College Students on the Economy

College Students on the Economy

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Johnathan Pham is a fifth year nursing student at the University of South Alabama.

"I originally didn't want to do it honestly," said Pham.

He says he wasn't thrilled about the nursing field at first, but believes it's a career he can live with.

"Because it's a good field job availability and demand will always be there," said Pham.

According to a new study, Johnathan is one of the record 21 million young adults, ages 18 to 31, who are still living with their parents. It's the highest that number has been in 40 years.

"21 million? That's kinda high. Pretty bad," said Michael Russell.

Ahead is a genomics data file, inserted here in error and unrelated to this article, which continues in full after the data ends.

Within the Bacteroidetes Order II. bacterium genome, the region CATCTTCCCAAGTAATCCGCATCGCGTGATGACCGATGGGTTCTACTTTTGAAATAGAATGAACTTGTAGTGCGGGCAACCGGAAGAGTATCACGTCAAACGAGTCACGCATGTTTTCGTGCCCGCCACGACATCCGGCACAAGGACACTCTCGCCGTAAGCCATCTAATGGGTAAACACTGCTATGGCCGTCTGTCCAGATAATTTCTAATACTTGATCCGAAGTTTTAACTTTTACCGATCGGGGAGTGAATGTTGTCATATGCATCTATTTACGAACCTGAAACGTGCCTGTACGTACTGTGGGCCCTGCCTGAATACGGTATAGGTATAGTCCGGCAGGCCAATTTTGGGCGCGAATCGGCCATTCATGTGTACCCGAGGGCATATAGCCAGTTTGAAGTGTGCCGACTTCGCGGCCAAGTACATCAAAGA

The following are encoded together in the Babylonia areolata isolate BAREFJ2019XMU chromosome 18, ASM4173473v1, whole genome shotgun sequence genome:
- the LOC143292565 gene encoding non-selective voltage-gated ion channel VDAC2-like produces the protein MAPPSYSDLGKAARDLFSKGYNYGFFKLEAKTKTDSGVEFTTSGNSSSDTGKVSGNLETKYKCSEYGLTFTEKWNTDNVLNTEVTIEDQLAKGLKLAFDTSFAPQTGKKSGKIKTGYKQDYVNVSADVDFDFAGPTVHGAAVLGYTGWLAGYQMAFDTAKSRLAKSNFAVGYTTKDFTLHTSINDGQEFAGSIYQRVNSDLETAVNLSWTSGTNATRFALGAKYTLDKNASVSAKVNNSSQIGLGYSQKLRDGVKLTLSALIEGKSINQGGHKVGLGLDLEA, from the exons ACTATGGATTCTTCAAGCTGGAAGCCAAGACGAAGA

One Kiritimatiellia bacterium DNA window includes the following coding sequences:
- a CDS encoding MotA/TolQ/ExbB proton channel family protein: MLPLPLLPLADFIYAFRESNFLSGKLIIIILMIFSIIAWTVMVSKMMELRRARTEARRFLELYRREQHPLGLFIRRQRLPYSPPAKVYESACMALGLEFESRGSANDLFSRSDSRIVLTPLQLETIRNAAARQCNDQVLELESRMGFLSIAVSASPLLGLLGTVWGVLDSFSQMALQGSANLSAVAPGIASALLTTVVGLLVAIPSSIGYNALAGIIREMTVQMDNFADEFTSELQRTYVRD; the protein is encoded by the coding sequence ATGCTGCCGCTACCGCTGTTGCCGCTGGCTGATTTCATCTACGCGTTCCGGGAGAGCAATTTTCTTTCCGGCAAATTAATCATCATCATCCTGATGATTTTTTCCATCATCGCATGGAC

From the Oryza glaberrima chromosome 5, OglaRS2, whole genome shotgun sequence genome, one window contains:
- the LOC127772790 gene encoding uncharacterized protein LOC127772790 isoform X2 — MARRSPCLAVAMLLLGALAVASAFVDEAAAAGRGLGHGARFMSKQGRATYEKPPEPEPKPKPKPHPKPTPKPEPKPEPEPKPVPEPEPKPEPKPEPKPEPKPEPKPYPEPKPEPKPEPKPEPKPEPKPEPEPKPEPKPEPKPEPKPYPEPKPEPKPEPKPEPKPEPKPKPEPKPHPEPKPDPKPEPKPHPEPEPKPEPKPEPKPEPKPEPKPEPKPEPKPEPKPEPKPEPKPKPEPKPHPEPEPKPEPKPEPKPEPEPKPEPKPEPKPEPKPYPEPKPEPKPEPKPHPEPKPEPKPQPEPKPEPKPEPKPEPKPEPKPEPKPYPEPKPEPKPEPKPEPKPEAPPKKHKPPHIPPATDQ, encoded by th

Russell is sophomore currently studying business, but is thinking about making a switch.

"It's a lot more opportunities in pre-med," said Russell, but he's finding it harder to land scholarships. "I applied to like a thousand and I have a 3.6 right now. I still can't get a scholarship." So in turn, he is applying for more financial aid.

For recent graduate Erica Onagbola, she's found her niche and already has a job offer.  "Pretty easy for us to sign contracts and have jobs waiting for us just because there is a big demand for pharmacists. Live with my parents to get student loans paid down and become established in that area and then move forth with my personal living conditions," she said.

Many students tell me they want to make a good living. "The scariest thing is not succeeding. You know, not getting what you pay for, put the hard work into college . Not receiving the benefits of college," said Pham. Hoping a college degree will certainly pay off.

Some good news for college students. The U.S. House of Representatives has approved a bill to roll back the increased cost of subsidized student loan interest rates from 6 point 8 back down to 3 point 4 percent.

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